To warm corn or flour tortillas, you have a few choices. The best option, if you have time, is to warm tortillas individually for about 20 seconds on each side in a dry skillet over medium-high heat, until they start to brown lightly in spots. This brief pan-toasting brings out the flavor of the tortillas really nicely. This is particularly noticeable with corn tortillas. If circumstances allow, you should definitely also try grilling them, giving them about 15 seconds on each side, directly on the grill rack.

A quicker method is to wrap a stack of up to 12 tortillas in a very slightly dampened clean dish towel or paper towel and microwave 45 to 90 seconds, until heated through. You can heat a few wrapped stacks at once, side by side, but add 10 seconds for each stack. You can also wrap them in a slightly damp paper towel and then in aluminum foil and heat them in a 350 to 400 degree F oven for five to eight minutes.

The fish is best made right before serving, but leftover cooked fish can be refrigerated and quickly warmed in the microwave the next day.

Soft shell crab tacos. (Courtesy of Toloache)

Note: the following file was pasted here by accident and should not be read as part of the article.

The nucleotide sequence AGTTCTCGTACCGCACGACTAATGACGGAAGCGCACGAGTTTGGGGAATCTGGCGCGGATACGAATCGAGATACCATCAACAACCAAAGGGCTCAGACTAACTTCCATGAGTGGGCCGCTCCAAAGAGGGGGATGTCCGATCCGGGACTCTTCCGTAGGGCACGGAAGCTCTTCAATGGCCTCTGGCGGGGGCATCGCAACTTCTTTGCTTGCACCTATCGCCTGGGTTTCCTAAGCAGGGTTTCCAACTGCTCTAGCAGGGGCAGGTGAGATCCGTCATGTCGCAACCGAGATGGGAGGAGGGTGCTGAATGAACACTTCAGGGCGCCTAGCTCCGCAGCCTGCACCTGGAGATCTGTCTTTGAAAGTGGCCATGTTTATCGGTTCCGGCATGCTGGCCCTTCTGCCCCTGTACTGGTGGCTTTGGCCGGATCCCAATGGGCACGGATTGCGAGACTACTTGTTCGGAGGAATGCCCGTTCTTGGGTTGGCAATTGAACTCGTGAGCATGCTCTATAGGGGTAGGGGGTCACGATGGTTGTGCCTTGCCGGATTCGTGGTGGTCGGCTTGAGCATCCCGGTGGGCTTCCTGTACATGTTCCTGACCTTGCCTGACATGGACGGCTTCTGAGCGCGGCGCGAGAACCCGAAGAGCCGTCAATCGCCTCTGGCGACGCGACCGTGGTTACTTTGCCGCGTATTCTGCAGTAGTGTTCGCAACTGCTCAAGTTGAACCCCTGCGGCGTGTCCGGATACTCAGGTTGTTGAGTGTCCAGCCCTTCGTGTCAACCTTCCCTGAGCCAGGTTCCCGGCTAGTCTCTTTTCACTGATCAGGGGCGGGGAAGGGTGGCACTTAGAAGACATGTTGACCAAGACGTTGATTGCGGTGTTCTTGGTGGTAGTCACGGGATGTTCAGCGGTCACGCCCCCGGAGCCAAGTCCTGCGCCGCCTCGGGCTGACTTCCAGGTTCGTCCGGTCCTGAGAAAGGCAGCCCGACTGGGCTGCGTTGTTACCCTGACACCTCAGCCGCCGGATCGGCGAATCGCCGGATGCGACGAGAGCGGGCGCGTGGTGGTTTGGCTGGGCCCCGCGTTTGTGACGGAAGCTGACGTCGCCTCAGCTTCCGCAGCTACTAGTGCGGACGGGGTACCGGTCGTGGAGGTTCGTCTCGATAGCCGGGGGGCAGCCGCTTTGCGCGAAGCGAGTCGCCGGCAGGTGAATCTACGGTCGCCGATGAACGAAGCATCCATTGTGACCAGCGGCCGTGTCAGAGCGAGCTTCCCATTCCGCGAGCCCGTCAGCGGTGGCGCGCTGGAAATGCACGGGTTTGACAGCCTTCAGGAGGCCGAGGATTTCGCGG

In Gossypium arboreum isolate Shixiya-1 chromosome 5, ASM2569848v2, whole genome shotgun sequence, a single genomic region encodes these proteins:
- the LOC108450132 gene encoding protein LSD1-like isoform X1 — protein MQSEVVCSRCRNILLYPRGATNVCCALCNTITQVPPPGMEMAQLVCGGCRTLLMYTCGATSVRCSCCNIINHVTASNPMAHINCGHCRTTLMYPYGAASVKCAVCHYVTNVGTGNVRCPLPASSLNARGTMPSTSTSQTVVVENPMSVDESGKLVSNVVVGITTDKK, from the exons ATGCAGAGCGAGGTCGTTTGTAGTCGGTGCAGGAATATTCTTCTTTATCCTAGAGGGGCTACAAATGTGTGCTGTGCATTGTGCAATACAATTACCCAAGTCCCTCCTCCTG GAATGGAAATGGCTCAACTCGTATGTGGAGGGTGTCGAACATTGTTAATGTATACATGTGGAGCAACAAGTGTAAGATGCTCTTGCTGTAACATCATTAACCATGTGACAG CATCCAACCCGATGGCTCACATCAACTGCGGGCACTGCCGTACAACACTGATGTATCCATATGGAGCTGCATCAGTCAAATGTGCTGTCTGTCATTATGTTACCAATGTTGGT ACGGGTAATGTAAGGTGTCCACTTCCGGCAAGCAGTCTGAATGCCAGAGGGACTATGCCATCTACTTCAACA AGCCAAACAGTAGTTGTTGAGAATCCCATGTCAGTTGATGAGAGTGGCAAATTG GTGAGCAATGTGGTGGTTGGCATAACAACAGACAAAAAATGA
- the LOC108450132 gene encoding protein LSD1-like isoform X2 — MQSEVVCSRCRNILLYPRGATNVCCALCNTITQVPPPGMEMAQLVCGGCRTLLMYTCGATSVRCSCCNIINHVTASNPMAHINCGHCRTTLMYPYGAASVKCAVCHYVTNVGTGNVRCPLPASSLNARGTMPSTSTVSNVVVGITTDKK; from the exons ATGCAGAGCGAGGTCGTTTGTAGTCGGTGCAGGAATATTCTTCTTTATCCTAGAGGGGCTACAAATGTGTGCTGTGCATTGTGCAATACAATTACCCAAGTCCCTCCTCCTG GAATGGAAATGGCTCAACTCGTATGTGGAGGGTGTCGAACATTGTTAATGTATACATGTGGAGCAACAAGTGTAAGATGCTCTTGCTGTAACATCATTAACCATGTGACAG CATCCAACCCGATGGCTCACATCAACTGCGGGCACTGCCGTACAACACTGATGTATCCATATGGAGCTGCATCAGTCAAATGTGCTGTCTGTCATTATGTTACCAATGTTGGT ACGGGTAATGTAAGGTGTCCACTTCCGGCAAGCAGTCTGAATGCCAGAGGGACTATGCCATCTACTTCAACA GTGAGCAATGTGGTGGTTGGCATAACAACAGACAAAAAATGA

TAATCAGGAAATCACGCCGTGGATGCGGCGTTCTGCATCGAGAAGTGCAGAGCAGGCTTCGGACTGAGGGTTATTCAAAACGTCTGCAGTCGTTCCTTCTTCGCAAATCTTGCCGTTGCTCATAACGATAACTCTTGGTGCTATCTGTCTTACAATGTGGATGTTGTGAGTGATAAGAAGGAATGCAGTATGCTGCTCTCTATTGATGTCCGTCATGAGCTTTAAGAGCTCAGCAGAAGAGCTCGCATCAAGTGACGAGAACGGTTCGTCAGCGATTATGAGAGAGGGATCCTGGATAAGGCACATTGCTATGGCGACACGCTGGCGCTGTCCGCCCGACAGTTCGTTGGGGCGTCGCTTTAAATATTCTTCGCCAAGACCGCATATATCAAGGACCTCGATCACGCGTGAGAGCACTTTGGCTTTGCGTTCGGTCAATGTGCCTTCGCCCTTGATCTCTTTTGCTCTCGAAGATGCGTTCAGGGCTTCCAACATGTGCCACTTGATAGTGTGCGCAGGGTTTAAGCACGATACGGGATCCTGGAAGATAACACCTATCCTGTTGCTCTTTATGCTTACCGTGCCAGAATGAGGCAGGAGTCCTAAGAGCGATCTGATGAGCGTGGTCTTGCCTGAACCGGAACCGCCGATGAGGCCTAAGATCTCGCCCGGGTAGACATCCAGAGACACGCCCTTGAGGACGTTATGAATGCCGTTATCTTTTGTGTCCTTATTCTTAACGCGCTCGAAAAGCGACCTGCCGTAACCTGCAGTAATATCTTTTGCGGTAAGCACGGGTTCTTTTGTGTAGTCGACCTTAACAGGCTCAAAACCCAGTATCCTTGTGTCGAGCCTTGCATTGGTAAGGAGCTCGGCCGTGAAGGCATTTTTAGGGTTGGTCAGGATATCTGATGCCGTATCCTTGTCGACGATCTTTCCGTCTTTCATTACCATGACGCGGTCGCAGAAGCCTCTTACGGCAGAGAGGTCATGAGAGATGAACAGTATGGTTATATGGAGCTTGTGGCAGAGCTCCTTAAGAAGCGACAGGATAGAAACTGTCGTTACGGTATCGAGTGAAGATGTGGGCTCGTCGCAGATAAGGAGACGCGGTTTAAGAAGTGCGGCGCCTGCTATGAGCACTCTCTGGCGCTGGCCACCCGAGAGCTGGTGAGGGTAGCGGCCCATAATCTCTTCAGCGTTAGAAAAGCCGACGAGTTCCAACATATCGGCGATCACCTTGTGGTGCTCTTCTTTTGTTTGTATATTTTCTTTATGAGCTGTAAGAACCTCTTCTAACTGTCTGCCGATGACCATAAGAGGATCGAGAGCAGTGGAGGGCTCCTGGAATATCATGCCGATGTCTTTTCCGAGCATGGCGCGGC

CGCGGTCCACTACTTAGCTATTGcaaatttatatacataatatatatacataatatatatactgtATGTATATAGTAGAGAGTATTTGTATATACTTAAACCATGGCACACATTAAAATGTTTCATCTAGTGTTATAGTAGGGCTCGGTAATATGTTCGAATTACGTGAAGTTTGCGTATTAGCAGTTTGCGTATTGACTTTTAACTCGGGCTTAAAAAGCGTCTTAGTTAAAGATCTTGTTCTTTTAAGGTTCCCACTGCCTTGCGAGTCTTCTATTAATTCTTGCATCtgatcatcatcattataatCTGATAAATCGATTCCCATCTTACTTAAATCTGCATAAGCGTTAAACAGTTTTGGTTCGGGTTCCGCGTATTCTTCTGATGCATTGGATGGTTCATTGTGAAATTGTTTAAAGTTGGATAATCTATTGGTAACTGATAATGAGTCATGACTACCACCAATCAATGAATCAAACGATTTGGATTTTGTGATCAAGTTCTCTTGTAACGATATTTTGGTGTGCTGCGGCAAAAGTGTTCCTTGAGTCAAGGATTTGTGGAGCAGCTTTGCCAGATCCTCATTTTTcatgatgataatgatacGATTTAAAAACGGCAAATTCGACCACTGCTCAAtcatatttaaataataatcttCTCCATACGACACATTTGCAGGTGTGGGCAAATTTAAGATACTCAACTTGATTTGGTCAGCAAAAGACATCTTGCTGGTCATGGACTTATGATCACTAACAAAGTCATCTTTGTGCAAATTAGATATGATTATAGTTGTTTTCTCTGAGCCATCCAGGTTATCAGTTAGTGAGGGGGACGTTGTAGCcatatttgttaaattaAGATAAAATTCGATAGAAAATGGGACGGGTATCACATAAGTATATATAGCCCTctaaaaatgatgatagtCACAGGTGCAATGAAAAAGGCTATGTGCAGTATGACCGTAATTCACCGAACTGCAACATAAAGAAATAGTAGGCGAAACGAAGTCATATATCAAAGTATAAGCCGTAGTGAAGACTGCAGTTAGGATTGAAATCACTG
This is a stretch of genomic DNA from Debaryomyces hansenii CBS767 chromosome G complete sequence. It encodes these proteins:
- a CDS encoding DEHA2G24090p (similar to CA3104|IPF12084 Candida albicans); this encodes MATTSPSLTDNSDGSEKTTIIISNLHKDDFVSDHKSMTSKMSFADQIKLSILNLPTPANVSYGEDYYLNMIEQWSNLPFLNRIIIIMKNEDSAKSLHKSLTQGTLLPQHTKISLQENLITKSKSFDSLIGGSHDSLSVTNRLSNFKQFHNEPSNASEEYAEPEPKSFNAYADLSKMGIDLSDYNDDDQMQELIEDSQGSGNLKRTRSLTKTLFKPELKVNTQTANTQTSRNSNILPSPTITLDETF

Soft shell crab tacos. (Courtesy of Toloache)

What the Kids Can Do

Kids can help select toppings, sprinkle the fish with seasonings, toss the cabbage with the dressing, and dice or slice the avocado with an age-appropriate knife. They can also assemble their own tacos, selecting additional toppings as they please.  

For the crema, they can peel and cut up the avocado, juice the citrus, and blend in a food processor with supervision.

A Note on Sustainable Seafood

Did you know that Alaska is the only state with a mandate for sustainable seafood written right into its State Constitution? And amazingly, about half of the wild-caught seafood in the United States comes from Alaska, according to the Alaska Seafood Marketing Institute.  

Each year, scientists conduct surveys of the available fish and shellfish and use this data to calculate conservative catch limits—Acceptable Biological Catch (ABC). Then, fishery managers set harvest quotas—Total Allowable Catch (TAC)—that never exceed the sustainable ABC. All of this is to prevent overfishing, and to ensure that the seafood supplies in the surrounding waters continue to thrive.

You can view a list of the best and worst fish and seafood, in terms of sustainability, to make conscientious choices about what to buy and eat at